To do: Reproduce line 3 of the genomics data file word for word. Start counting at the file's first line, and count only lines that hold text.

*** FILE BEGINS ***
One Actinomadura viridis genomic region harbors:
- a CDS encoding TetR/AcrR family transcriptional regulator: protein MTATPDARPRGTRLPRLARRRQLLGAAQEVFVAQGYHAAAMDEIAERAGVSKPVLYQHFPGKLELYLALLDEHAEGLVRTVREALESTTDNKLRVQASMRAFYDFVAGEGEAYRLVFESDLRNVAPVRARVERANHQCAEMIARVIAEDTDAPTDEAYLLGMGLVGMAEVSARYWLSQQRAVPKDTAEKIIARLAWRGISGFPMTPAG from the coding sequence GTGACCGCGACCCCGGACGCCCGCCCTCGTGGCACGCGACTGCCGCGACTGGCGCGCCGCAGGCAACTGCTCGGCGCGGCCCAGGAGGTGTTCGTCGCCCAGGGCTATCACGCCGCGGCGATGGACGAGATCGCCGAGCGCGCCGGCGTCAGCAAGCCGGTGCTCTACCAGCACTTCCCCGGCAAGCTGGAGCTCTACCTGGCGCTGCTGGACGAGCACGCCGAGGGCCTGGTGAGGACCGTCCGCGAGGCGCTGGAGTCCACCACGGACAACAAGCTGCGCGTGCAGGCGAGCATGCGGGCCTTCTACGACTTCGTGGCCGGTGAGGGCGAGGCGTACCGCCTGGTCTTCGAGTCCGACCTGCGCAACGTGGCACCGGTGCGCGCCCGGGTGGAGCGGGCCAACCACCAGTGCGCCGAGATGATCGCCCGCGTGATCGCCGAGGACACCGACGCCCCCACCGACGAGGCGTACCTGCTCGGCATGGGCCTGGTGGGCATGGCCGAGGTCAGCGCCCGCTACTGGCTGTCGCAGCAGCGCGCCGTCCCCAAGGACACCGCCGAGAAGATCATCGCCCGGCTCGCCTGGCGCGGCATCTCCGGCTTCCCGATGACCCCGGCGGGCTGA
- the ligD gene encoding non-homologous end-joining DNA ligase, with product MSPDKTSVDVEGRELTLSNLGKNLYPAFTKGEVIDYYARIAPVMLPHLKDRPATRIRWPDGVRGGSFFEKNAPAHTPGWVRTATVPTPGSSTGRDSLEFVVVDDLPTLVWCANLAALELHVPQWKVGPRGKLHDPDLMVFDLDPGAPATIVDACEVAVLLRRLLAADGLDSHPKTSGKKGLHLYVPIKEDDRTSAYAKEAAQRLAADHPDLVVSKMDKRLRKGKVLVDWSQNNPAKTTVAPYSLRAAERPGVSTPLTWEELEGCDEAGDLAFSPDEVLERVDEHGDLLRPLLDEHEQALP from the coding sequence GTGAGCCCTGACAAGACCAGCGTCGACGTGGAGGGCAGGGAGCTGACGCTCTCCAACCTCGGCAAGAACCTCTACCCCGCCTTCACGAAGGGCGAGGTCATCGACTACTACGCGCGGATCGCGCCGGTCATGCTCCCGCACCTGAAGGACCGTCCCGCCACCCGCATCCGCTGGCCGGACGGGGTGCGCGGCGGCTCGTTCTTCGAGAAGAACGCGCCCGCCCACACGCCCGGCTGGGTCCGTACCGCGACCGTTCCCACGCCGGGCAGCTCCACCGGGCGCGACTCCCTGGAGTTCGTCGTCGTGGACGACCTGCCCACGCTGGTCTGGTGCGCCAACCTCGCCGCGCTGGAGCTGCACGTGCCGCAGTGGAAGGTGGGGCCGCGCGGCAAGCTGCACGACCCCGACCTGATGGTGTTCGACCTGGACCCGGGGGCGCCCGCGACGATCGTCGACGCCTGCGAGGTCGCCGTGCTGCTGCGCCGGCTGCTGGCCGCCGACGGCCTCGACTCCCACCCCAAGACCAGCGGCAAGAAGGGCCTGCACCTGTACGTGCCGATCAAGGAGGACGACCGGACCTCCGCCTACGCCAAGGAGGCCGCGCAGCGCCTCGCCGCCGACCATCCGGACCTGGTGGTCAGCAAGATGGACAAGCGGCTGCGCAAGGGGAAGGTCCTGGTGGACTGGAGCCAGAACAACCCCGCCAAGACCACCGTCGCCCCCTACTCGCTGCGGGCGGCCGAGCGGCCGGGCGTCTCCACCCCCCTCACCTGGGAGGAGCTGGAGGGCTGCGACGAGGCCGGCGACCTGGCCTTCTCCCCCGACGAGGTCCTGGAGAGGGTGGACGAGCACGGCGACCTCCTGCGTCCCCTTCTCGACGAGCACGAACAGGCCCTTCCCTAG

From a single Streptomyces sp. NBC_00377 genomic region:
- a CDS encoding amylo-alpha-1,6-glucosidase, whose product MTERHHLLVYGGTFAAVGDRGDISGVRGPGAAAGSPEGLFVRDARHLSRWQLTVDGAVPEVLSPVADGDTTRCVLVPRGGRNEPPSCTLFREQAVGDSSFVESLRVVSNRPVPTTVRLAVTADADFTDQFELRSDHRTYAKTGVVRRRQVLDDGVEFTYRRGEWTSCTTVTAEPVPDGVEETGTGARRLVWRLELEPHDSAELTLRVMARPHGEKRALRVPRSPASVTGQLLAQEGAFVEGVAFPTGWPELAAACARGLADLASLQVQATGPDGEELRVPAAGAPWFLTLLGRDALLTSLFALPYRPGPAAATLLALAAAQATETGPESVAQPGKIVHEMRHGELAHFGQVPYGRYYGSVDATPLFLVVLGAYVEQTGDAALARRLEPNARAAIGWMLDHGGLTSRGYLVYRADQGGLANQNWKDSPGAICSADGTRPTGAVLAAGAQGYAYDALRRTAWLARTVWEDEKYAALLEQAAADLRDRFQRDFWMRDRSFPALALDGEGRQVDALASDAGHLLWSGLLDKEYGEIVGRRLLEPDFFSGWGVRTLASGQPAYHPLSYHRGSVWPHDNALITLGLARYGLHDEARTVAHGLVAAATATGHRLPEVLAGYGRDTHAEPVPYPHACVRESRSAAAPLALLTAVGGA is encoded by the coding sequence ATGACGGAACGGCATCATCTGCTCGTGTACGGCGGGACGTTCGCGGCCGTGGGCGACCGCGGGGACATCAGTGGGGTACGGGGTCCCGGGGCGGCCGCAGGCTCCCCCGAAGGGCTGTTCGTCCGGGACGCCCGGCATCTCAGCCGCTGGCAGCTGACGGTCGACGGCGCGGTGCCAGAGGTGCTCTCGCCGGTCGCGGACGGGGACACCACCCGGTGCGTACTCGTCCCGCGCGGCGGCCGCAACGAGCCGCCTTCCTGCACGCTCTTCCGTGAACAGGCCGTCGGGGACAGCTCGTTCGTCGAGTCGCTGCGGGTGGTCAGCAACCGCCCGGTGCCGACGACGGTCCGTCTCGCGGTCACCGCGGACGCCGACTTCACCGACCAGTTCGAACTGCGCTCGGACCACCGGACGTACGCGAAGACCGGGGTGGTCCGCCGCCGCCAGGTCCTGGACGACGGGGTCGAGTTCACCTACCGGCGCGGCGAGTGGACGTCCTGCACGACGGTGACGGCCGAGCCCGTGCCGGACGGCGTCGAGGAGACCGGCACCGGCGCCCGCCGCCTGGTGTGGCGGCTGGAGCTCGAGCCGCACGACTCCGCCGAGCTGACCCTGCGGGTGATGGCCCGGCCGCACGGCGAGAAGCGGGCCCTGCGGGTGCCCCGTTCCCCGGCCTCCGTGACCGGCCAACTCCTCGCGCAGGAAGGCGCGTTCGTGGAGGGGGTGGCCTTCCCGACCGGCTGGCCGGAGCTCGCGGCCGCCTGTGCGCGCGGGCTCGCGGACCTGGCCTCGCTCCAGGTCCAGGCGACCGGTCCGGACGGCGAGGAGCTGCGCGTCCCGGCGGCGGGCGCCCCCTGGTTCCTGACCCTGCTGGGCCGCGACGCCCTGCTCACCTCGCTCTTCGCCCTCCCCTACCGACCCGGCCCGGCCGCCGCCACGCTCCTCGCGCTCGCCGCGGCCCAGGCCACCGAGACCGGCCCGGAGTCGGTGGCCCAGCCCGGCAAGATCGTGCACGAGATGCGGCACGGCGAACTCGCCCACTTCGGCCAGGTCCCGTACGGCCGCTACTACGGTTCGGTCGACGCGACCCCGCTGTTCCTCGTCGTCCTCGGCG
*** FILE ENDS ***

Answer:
- the ligD gene encoding non-homologous end-joining DNA ligase, with product MSPDKTSVDVEGRELTLSNLGKNLYPAFTKGEVIDYYARIAPVMLPHLKDRPATRIRWPDGVRGGSFFEKNAPAHTPGWVRTATVPTPGSSTGRDSLEFVVVDDLPTLVWCANLAALELHVPQWKVGPRGKLHDPDLMVFDLDPGAPATIVDACEVAVLLRRLLAADGLDSHPKTSGKKGLHLYVPIKEDDRTSAYAKEAAQRLAADHPDLVVSKMDKRLRKGKVLVDWSQNNPAKTTVAPYSLRAAERPGVSTPLTWEELEGCDEAGDLAFSPDEVLERVDEHGDLLRPLLDEHEQALP from the coding sequence GTGAGCCCTGACAAGACCAGCGTCGACGTGGAGGGCAGGGAGCTGACGCTCTCCAACCTCGGCAAGAACCTCTACCCCGCCTTCACGAAGGGCGAGGTCATCGACTACTACGCGCGGATCGCGCCGGTCATGCTCCCGCACCTGAAGGACCGTCCCGCCACCCGCATCCGCTGGCCGGACGGGGTGCGCGGCGGCTCGTTCTTCGAGAAGAACGCGCCCGCCCACACGCCCGGCTGGGTCCGTACCGCGACCGTTCCCACGCCGGGCAGCTCCACCGGGCGCGACTCCCTGGAGTTCGTCGTCGTGGACGACCTGCCCACGCTGGTCTGGTGCGCCAACCTCGCCGCGCTGGAGCTGCACGTGCCGCAGTGGAAGGTGGGGCCGCGCGGCAAGCTGCACGACCCCGACCTGATGGTGTTCGACCTGGACCCGGGGGCGCCCGCGACGATCGTCGACGCCTGCGAGGTCGCCGTGCTGCTGCGCCGGCTGCTGGCCGCCGACGGCCTCGACTCCCACCCCAAGACCAGCGGCAAGAAGGGCCTGCACCTGTACGTGCCGATCAAGGAGGACGACCGGACCTCCGCCTACGCCAAGGAGGCCGCGCAGCGCCTCGCCGCCGACCATCCGGACCTGGTGGTCAGCAAGATGGACAAGCGGCTGCGCAAGGGGAAGGTCCTGGTGGACTGGAGCCAGAACAACCCCGCCAAGACCACCGTCGCCCCCTACTCGCTGCGGGCGGCCGAGCGGCCGGGCGTCTCCACCCCCCTCACCTGGGAGGAGCTGGAGGGCTGCGACGAGGCCGGCGACCTGGCCTTCTCCCCCGACGAGGTCCTGGAGAGGGTGGACGAGCACGGCGACCTCCTGCGTCCCCTTCTCGACGAGCACGAACAGGCCCTTCCCTAG